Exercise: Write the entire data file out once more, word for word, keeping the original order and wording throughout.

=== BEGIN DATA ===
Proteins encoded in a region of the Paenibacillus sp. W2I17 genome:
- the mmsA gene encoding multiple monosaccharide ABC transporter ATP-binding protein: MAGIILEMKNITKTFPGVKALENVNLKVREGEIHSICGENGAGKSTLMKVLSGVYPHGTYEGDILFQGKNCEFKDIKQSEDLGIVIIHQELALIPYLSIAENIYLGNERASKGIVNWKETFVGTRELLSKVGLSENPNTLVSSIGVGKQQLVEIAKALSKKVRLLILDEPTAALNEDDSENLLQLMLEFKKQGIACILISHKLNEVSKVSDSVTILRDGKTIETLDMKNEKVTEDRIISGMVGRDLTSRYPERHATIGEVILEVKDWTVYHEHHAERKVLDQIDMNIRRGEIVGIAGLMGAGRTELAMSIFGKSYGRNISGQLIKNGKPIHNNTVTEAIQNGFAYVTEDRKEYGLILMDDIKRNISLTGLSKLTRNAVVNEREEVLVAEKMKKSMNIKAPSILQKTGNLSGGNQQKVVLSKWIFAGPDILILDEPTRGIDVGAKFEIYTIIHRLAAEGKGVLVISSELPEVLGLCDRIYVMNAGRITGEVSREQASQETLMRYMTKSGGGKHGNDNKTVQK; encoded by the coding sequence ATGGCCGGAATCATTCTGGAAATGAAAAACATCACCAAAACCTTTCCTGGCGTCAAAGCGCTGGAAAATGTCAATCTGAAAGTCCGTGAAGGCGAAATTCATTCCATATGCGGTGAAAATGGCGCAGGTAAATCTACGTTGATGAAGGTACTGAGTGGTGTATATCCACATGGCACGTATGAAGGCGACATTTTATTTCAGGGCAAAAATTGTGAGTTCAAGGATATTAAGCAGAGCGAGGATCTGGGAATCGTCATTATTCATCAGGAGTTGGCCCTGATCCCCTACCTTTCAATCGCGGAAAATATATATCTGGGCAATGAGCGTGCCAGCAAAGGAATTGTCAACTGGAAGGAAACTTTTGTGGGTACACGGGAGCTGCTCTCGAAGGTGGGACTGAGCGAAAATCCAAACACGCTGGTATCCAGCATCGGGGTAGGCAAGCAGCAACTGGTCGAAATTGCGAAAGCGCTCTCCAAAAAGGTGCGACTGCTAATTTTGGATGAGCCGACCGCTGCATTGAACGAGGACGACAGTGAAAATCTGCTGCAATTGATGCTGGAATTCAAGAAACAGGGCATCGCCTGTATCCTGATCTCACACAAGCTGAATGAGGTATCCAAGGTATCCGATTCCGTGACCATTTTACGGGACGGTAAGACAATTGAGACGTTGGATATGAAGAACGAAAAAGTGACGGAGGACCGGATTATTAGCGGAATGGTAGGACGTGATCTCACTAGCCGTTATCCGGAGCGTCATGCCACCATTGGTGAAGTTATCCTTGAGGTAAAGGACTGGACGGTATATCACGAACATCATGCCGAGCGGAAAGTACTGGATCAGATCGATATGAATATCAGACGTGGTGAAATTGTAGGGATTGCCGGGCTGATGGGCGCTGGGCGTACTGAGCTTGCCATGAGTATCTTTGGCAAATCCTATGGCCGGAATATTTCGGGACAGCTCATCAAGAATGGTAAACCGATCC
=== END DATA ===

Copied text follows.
Proteins encoded in a region of the Paenibacillus sp. W2I17 genome:
- the mmsA gene encoding multiple monosaccharide ABC transporter ATP-binding protein: MAGIILEMKNITKTFPGVKALENVNLKVREGEIHSICGENGAGKSTLMKVLSGVYPHGTYEGDILFQGKNCEFKDIKQSEDLGIVIIHQELALIPYLSIAENIYLGNERASKGIVNWKETFVGTRELLSKVGLSENPNTLVSSIGVGKQQLVEIAKALSKKVRLLILDEPTAALNEDDSENLLQLMLEFKKQGIACILISHKLNEVSKVSDSVTILRDGKTIETLDMKNEKVTEDRIISGMVGRDLTSRYPERHATIGEVILEVKDWTVYHEHHAERKVLDQIDMNIRRGEIVGIAGLMGAGRTELAMSIFGKSYGRNISGQLIKNGKPIHNNTVTEAIQNGFAYVTEDRKEYGLILMDDIKRNISLTGLSKLTRNAVVNEREEVLVAEKMKKSMNIKAPSILQKTGNLSGGNQQKVVLSKWIFAGPDILILDEPTRGIDVGAKFEIYTIIHRLAAEGKGVLVISSELPEVLGLCDRIYVMNAGRITGEVSREQASQETLMRYMTKSGGGKHGNDNKTVQK; encoded by the coding sequence ATGGCCGGAATCATTCTGGAAATGAAAAACATCACCAAAACCTTTCCTGGCGTCAAAGCGCTGGAAAATGTCAATCTGAAAGTCCGTGAAGGCGAAATTCATTCCATATGCGGTGAAAATGGCGCAGGTAAATCTACGTTGATGAAGGTACTGAGTGGTGTATATCCACATGGCACGTATGAAGGCGACATTTTATTTCAGGGCAAAAATTGTGAGTTCAAGGATATTAAGCAGAGCGAGGATCTGGGAATCGTCATTATTCATCAGGAGTTGGCCCTGATCCCCTACCTTTCAATCGCGGAAAATATATATCTGGGCAATGAGCGTGCCAGCAAAGGAATTGTCAACTGGAAGGAAACTTTTGTGGGTACACGGGAGCTGCTCTCGAAGGTGGGACTGAGCGAAAATCCAAACACGCTGGTATCCAGCATCGGGGTAGGCAAGCAGCAACTGGTCGAAATTGCGAAAGCGCTCTCCAAAAAGGTGCGACTGCTAATTTTGGATGAGCCGACCGCTGCATTGAACGAGGACGACAGTGAAAATCTGCTGCAATTGATGCTGGAATTCAAGAAACAGGGCATCGCCTGTATCCTGATCTCACACAAGCTGAATGAGGTATCCAAGGTATCCGATTCCGTGACCATTTTACGGGACGGTAAGACAATTGAGACGTTGGATATGAAGAACGAAAAAGTGACGGAGGACCGGATTATTAGCGGAATGGTAGGACGTGATCTCACTAGCCGTTATCCGGAGCGTCATGCCACCATTGGTGAAGTTATCCTTGAGGTAAAGGACTGGACGGTATATCACGAACATCATGCCGAGCGGAAAGTACTGGATCAGATCGATATGAATATCAGACGTGGTGAAATTGTAGGGATTGCCGGGCTGATGGGCGCTGGGCGTACTGAGCTTGCCATGAGTATCTTTGGCAAATCCTATGGCCGGAATATTTCGGGACAGCTCATCAAGAATGGTAAACCGATCC